LOS ANGELES TIMES, JUNE 9, 1943
CITY, NAVY CLAMP LID ON ZOOT-SUIT WARFARE
. . . Throughout tense hours last night the zoos-suit war was held to sporadic clashes by a combination of strong police patrols and a Navy order listing Los Angeles as a restricted area for men of the Navy, Marine Corps and Coast Guard.
Nearly 1000 uniformed and special officers took up assigned positions throughout the downtown and East Side sections of the city at dusk. Others patrolled the streets in cruising cars, keeping a throng of sight-seers moving.
Crowds were dispersed almost as soon as they gathered and few youths in zoot suits were seen as groups of soldiers moved through the district with the watchful eyes of men looking for trouble.
Sailor's Nose Broken
There was little violence reported alter dark.
One sailor, Harold Tabor, 32, was beaten by a group of zoot suiters at 103rd and Graham streets and treated at Georgia Street Receiving Hospital for a broken nose. George Lorigo, 19, of 9533 Wilmington Ave., was arrested on a battery charge in connection with the assault.
Lewis D. English, 23-year-old zoos-suit wearer of 844 E. Fifth St., was arrested by Officer R. F. Brady for carrying a 16-inch razor sharp butcher knife "for protection" and a 16-year-old lad was taken into custody for carrying an iron bar and a knife.
M.P.'s Patrol in Groups
Military police patrols roamed the streets on foot and in jeeps, augmenting the work of city police. Many women and girls strolled the sidewalks with soldier escorts and the bars were crowded with servicemen awaiting the sound of a police whistle or a scuffle.
Only a sprinkling of sailors was seen, however, as the ban ordered by Rear Admiral D. W. Bagley, commandant of the 11th Naval District, went into effect.
Admiral Bagley issued the "precautionary measure" as a result of clashes between Navy men and the youths.
The official Navy announcement described the sailors as acting in "self-defense against the rowdy element" and defined the order as applying to all Navy personnel except those granted special authorization by commanders of naval stations in the area....
Navy Men Taunted
Yesterday's incidents in the zoot war included insults hurled at Navy men in the Chavez Ravine area.... After shouting taunts and abuse mixed with dire threats, the youths sped away.
Earlier in the day police reported that Donald J. Jackson, 20-year-old sailor, had been knifed by a gang of youths at First St. and Evergreen Ave. shortly after noon, while his companion, James R. Phelps, 19, another sailor, escaped injury by fleeing.
The attack was reported to the Hollenbeck Heights police, who began a roundup of suspects in the vicinity. Jackson received a five-inch cut in the stomach and a slight cut on the head and was treated at the Georgia Street Receiving Hospital, where his condition was said to be serious.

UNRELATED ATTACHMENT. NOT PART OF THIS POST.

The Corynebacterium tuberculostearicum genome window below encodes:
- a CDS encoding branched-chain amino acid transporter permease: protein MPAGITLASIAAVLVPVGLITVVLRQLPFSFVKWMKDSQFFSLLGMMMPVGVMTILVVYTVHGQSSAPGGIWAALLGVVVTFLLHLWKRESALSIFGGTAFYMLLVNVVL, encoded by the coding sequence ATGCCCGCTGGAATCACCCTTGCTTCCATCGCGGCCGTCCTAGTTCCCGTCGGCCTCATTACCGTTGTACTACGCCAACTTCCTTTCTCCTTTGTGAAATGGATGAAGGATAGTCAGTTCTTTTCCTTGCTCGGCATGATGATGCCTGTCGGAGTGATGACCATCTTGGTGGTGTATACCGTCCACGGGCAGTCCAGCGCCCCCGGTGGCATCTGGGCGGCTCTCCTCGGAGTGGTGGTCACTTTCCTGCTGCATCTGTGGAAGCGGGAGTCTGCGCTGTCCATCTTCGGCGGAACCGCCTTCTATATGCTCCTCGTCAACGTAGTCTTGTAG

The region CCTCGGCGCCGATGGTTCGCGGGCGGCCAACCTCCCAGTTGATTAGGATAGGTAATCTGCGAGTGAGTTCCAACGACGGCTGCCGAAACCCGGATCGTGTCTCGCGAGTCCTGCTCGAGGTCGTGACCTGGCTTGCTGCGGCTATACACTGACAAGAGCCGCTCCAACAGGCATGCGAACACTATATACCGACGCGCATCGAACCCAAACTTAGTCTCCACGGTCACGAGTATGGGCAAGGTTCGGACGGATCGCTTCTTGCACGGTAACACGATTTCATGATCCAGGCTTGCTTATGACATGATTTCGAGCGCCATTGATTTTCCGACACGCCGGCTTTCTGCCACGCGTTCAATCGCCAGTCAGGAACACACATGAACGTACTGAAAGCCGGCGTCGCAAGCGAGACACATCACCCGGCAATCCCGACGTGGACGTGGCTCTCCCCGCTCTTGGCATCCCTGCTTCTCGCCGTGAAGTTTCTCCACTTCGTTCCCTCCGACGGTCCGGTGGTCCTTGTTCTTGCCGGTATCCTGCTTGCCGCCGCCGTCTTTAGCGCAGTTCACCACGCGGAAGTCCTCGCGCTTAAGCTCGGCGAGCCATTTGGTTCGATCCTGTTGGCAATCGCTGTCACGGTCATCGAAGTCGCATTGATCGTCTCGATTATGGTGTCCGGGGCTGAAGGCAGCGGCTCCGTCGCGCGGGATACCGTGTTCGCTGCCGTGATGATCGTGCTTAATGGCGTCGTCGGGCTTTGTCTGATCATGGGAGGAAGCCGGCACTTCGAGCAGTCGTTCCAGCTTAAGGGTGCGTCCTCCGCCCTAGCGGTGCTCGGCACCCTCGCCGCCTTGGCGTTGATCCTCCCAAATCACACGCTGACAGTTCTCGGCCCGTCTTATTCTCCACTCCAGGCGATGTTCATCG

Shortly after, D. A. Mainhurst, 23, a sailor who had just reached the city from San Diego, reported to Newton St. police that he was beaten and kicked by a gang of zoot suiters at Central Ave. and Olympic Blvd. as he was waiting for a bus....
Attacked from Behind
He told police that about eight men attacked him from behind, knocked him down and kicked him. He escaped and took refuge in a service station, from which the gangsters dragged him and began beating him when nearby residents came to his rescue and the gang fled.
Phelps and Jackson said they were walking peaceably along the street at First St. and Evergreen Ave. when at least 15 zoot suiters jumped from auto-mobiles and attacked them, slashing Jackson.
All this occurred shortly before Army and Navy officers conferred with Mayor Bowron and Chief of Police Horrall in the Mayor's office regarding plans for halting the disturbances. Full cooperation was pledged by the military officials, who were not aware at the time that Admiral Bagley had made Los Angeles a restricted area for his personnel....
In the Monday night rioting which blocked traffic on S. Main St. and Broad-way for a time, at least 50 zoos-suit youths were beaten and, in many cases, stripped of their outer clothing.
Thousands of civilians assembled in the area and, according to Chief Horrall, "egged on" the servicemen, who banded together and took on all persons they found clad in zoot suits.
In the police roundup which followed, more than 200 youths, only a few of them in coot suits, were arrested and booked in the Georgia Street Juvenile Bureau on suspicion of inciting to riot. Nearly 500 servicemen were taken in custody by military authorities and police but these were sent back to their stations early yesterday.